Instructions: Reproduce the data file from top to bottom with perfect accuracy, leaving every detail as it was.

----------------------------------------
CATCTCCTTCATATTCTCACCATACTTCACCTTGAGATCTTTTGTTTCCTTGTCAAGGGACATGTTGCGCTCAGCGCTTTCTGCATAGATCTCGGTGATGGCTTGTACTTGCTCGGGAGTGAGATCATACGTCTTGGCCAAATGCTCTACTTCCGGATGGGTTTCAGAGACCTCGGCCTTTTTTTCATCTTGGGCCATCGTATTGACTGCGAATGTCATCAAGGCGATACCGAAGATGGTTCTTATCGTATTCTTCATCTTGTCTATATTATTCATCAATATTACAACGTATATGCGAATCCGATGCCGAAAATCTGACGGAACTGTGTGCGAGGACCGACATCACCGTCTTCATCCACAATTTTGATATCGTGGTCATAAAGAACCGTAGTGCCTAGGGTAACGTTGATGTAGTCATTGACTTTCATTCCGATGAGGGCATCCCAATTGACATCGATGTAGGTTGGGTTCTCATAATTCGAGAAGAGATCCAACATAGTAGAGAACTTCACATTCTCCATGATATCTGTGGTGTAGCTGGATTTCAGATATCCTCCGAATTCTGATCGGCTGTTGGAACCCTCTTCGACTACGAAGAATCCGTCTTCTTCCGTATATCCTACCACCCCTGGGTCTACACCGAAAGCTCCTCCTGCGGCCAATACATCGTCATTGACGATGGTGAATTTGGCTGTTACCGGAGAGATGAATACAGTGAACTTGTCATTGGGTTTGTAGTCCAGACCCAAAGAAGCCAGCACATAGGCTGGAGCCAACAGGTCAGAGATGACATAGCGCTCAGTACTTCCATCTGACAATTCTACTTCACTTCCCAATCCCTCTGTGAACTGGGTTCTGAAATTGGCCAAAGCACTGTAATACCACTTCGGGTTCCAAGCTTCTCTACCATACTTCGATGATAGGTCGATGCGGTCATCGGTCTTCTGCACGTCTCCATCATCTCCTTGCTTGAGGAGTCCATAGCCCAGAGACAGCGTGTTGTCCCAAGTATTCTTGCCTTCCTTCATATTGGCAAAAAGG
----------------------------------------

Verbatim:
CATCTCCTTCATATTCTCACCATACTTCACCTTGAGATCTTTTGTTTCCTTGTCAAGGGACATGTTGCGCTCAGCGCTTTCTGCATAGATCTCGGTGATGGCTTGTACTTGCTCGGGAGTGAGATCATACGTCTTGGCCAAATGCTCTACTTCCGGATGGGTTTCAGAGACCTCGGCCTTTTTTTCATCTTGGGCCATCGTATTGACTGCGAATGTCATCAAGGCGATACCGAAGATGGTTCTTATCGTATTCTTCATCTTGTCTATATTATTCATCAATATTACAACGTATATGCGAATCCGATGCCGAAAATCTGACGGAACTGTGTGCGAGGACCGACATCACCGTCTTCATCCACAATTTTGATATCGTGGTCATAAAGAACCGTAGTGCCTAGGGTAACGTTGATGTAGTCATTGACTTTCATTCCGATGAGGGCATCCCAATTGACATCGATGTAGGTTGGGTTCTCATAATTCGAGAAGAGATCCAACATAGTAGAGAACTTCACATTCTCCATGATATCTGTGGTGTAGCTGGATTTCAGATATCCTCCGAATTCTGATCGGCTGTTGGAACCCTCTTCGACTACGAAGAATCCGTCTTCTTCCGTATATCCTACCACCCCTGGGTCTACACCGAAAGCTCCTCCTGCGGCCAATACATCGTCATTGACGATGGTGAATTTGGCTGTTACCGGAGAGATGAATACAGTGAACTTGTCATTGGGTTTGTAGTCCAGACCCAAAGAAGCCAGCACATAGGCTGGAGCCAACAGGTCAGAGATGACATAGCGCTCAGTACTTCCATCTGACAATTCTACTTCACTTCCCAATCCCTCTGTGAACTGGGTTCTGAAATTGGCCAAAGCACTGTAATACCACTTCGGGTTCCAAGCTTCTCTACCATACTTCGATGATAGGTCGATGCGGTCATCGGTCTTCTGCACGTCTCCATCATCTCCTTGCTTGAGGAGTCCATAGCCCAGAGACAGCGTGTTGTCCCAAGTATTCTTGCCTTCCTTCATATTGGCAAAAAGG